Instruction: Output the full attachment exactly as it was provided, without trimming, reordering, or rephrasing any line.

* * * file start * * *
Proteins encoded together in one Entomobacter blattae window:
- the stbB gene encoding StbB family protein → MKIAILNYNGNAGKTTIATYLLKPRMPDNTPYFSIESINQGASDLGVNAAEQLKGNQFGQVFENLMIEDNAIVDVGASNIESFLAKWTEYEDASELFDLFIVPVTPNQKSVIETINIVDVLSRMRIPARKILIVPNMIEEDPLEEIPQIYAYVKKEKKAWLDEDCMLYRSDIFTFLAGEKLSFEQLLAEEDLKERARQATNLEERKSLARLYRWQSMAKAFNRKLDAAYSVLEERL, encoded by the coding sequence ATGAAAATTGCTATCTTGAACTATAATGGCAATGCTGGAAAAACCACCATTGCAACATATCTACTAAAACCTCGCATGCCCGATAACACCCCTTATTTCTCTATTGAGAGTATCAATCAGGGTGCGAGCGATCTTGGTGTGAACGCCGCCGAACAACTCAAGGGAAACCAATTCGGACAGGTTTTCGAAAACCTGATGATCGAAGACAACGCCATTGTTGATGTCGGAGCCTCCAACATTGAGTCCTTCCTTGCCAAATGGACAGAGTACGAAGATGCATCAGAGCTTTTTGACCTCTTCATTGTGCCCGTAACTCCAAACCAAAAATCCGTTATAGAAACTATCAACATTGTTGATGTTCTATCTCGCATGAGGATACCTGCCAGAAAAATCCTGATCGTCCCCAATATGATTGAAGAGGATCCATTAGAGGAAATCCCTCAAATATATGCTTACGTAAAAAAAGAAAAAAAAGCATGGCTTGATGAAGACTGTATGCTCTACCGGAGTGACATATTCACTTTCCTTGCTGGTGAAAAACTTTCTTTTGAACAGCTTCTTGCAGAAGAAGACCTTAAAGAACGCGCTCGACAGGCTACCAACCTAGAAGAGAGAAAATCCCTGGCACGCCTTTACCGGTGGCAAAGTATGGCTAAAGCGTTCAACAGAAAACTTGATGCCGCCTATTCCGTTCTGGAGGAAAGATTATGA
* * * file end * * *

Proteins encoded together in one Entomobacter blattae window:
- the stbB gene encoding StbB family protein → MKIAILNYNGNAGKTTIATYLLKPRMPDNTPYFSIESINQGASDLGVNAAEQLKGNQFGQVFENLMIEDNAIVDVGASNIESFLAKWTEYEDASELFDLFIVPVTPNQKSVIETINIVDVLSRMRIPARKILIVPNMIEEDPLEEIPQIYAYVKKEKKAWLDEDCMLYRSDIFTFLAGEKLSFEQLLAEEDLKERARQATNLEERKSLARLYRWQSMAKAFNRKLDAAYSVLEERL, encoded by the coding sequence ATGAAAATTGCTATCTTGAACTATAATGGCAATGCTGGAAAAACCACCATTGCAACATATCTACTAAAACCTCGCATGCCCGATAACACCCCTTATTTCTCTATTGAGAGTATCAATCAGGGTGCGAGCGATCTTGGTGTGAACGCCGCCGAACAACTCAAGGGAAACCAATTCGGACAGGTTTTCGAAAACCTGATGATCGAAGACAACGCCATTGTTGATGTCGGAGCCTCCAACATTGAGTCCTTCCTTGCCAAATGGACAGAGTACGAAGATGCATCAGAGCTTTTTGACCTCTTCATTGTGCCCGTAACTCCAAACCAAAAATCCGTTATAGAAACTATCAACATTGTTGATGTTCTATCTCGCATGAGGATACCTGCCAGAAAAATCCTGATCGTCCCCAATATGATTGAAGAGGATCCATTAGAGGAAATCCCTCAAATATATGCTTACGTAAAAAAAGAAAAAAAAGCATGGCTTGATGAAGACTGTATGCTCTACCGGAGTGACATATTCACTTTCCTTGCTGGTGAAAAACTTTCTTTTGAACAGCTTCTTGCAGAAGAAGACCTTAAAGAACGCGCTCGACAGGCTACCAACCTAGAAGAGAGAAAATCCCTGGCACGCCTTTACCGGTGGCAAAGTATGGCTAAAGCGTTCAACAGAAAACTTGATGCCGCCTATTCCGTTCTGGAGGAAAGATTATGA